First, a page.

In the previous section, “How to do an introduction”, we review essential points to take care of before starting to write our essay: sources of information and literature review; and the language. In this section we will review more thoroughly the language we will need and various ways to start our essay.
How do you make a perfect introduction?
You can not give a simple answer to this question, because there are no magic formulas for writing. Sometimes, the writing of an introduction, not perfect but effective, arises by a stroke of luck.
The essay, as stated by José Luis Gómez Martínez, in his Theory of the essay, can arise from any pretext: something we see happening on the street, in the office, at school; of the taste of a pancake, of a rainy day, of wetting our feet in a deep pothole thinking it was a shallow puddle, etc.
This same quality of the essay, which emerges from the events of everyday life, allows, through the anecdote, to raise the idea in the head of the reader to try to generate empathy.
An example: Suppose we will talk about the origin or genesis of the socks. Well, reader, a cold night, those that sink to the bone, I searched in the dark glove in the second drawer of the dresser, because I needed to leave for a medicine at the pharmacy.
Groping, I picked them up and closed the drawer; but, the moment I put them on, I realized that there was no hole in my fingers. I turned on the light and remembered that Mom was visiting at home. I had taken a pair of socks instead of gloves. And seeing my left hand, a stump inside the sock, I thought, for a moment, if the gloves and socks originated at the same time. Or if the gloves were first, and then the socks; or vice versa.
We can introduce the reader to the essay in an effective way by sharing an anecdote that could happen to any of us. However, we must be careful when using anecdotes of a more specific nature, for example, when a hawk attacked us while climbing a boulder. These types of anecdotes can be very attractive, but only to a small group of people who can share, to some degree, the experience of climbing a cliff.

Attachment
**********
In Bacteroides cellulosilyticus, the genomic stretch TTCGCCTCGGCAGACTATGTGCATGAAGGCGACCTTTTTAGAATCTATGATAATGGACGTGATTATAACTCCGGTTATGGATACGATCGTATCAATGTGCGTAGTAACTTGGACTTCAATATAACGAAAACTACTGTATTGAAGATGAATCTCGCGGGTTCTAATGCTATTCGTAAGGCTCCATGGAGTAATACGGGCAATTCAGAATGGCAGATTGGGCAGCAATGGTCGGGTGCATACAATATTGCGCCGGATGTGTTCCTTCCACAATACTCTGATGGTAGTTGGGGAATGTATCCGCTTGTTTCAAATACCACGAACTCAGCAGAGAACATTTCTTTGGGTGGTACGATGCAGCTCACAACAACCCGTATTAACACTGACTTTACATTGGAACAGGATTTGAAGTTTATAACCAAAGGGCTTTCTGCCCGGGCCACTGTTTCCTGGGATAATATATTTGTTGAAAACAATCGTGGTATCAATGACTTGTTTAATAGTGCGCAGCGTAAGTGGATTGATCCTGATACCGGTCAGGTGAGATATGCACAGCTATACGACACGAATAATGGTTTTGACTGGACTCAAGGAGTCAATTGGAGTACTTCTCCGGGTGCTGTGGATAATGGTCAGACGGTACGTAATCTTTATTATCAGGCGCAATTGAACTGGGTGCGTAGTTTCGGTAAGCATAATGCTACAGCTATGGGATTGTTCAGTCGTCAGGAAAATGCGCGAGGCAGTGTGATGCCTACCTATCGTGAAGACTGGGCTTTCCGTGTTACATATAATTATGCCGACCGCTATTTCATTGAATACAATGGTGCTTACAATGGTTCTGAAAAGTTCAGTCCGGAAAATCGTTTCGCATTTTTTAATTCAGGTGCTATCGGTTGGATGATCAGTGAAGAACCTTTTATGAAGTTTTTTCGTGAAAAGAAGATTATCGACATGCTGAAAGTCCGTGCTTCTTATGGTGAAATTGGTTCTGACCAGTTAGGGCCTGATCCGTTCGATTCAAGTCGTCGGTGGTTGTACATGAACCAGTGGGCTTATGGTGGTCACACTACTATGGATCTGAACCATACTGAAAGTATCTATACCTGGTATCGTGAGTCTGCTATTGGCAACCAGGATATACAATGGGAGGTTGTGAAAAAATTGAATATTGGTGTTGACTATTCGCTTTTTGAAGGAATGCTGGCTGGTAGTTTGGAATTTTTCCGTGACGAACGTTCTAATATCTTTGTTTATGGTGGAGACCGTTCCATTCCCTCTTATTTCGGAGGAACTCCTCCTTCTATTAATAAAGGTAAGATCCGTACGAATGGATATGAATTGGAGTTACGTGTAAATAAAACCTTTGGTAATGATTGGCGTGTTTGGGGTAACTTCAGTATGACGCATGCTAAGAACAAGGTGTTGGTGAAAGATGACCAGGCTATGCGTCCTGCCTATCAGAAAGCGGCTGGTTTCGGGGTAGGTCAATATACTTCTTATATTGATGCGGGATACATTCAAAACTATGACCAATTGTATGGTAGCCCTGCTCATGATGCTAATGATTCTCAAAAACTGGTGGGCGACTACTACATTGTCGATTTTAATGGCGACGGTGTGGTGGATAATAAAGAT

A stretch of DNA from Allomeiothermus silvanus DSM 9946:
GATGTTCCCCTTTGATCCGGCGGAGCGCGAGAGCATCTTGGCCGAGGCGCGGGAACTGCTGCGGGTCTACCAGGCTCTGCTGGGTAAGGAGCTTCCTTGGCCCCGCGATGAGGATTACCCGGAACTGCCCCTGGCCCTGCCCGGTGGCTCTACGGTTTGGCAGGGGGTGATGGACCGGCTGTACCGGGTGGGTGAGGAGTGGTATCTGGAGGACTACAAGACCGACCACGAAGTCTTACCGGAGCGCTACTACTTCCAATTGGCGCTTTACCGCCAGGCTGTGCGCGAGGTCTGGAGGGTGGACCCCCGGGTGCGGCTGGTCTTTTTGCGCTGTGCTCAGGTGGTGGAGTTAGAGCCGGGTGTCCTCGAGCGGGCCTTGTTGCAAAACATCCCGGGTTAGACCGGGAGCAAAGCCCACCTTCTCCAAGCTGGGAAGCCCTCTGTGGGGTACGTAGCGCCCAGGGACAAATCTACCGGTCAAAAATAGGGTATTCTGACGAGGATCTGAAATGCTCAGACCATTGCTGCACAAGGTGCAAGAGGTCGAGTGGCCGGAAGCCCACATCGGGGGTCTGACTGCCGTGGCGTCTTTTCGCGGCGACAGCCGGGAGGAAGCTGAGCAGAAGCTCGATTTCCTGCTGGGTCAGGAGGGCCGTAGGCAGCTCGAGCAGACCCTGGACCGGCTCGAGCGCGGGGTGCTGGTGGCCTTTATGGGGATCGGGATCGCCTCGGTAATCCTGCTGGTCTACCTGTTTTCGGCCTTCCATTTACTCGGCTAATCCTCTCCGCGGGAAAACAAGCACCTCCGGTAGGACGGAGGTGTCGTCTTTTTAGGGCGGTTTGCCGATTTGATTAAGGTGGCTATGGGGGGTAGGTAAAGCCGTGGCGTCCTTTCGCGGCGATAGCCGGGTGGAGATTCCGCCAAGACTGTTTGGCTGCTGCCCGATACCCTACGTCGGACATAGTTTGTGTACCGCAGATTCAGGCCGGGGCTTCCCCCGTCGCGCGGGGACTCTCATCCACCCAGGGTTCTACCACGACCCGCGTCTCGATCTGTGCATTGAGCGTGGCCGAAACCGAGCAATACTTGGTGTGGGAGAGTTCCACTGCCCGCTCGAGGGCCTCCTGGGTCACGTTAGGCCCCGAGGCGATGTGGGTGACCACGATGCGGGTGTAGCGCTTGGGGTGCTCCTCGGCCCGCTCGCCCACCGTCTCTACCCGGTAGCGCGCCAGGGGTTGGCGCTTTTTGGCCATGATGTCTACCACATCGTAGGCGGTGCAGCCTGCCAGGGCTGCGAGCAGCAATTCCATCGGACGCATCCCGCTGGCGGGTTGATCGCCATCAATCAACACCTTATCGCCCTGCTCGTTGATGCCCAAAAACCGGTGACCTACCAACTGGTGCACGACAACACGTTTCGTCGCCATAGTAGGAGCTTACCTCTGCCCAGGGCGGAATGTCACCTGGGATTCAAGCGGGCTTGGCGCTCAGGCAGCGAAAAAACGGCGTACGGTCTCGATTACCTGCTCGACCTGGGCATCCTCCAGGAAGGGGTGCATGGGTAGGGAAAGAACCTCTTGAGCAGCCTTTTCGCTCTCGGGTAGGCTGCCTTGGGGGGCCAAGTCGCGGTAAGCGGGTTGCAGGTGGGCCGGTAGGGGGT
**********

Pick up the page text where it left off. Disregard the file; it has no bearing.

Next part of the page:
Knowing how to make a perfect introduction is difficult, and you have to focus, more than anything, on the readers. Another way to start our introduction by calling the attention of the reader may be with a rhetorical question, for example: Did I live it or dreamed it?
This question, to delve into the exemplification, I think it would serve us to start an essay about “hypnogogic hallucinations”, and attract the attention of a large percentage of the reading public. It awakens curiosity and at the same time connects us with an experience that the vast majority of people have experienced, and does not know its causes.
Another way to initiate an introduction and capture at the same time the total attention of the reader from the first moment, can be with a statement that causes a stir in the mind of the reader. Some controversial words or phrases can help us.
Take an example of the French theater of the late nineteenth century, in a work by Alfred Jarry called Ubú Rey: the curtain opens and there is a man with an outstanding belly with a spiral drawn from his navel that covers his entire torso. The first thing the individual does when the curtain is raised is to shout the word “Merde!”, Which means “feces” (for not writing another that might offend the readers of this page).
The audience, as expected, is stunned, shocked. This is just one example of a start of shock with a controversial word spoken in public and in a play more than a hundred years ago. However, we must be careful how to make a perfect introduction, or close to it, because if we put a lot of controversy at the beginning of our essay with a word or sentence that either causes or causes repulsion, rather than impact and leave readers stuck , we run the risk of not being read to us.
To learn how to make a perfect introduction, or close to it, it is necessary that we exercise our writing and that we never lose our main objective, which are the readers or the reader.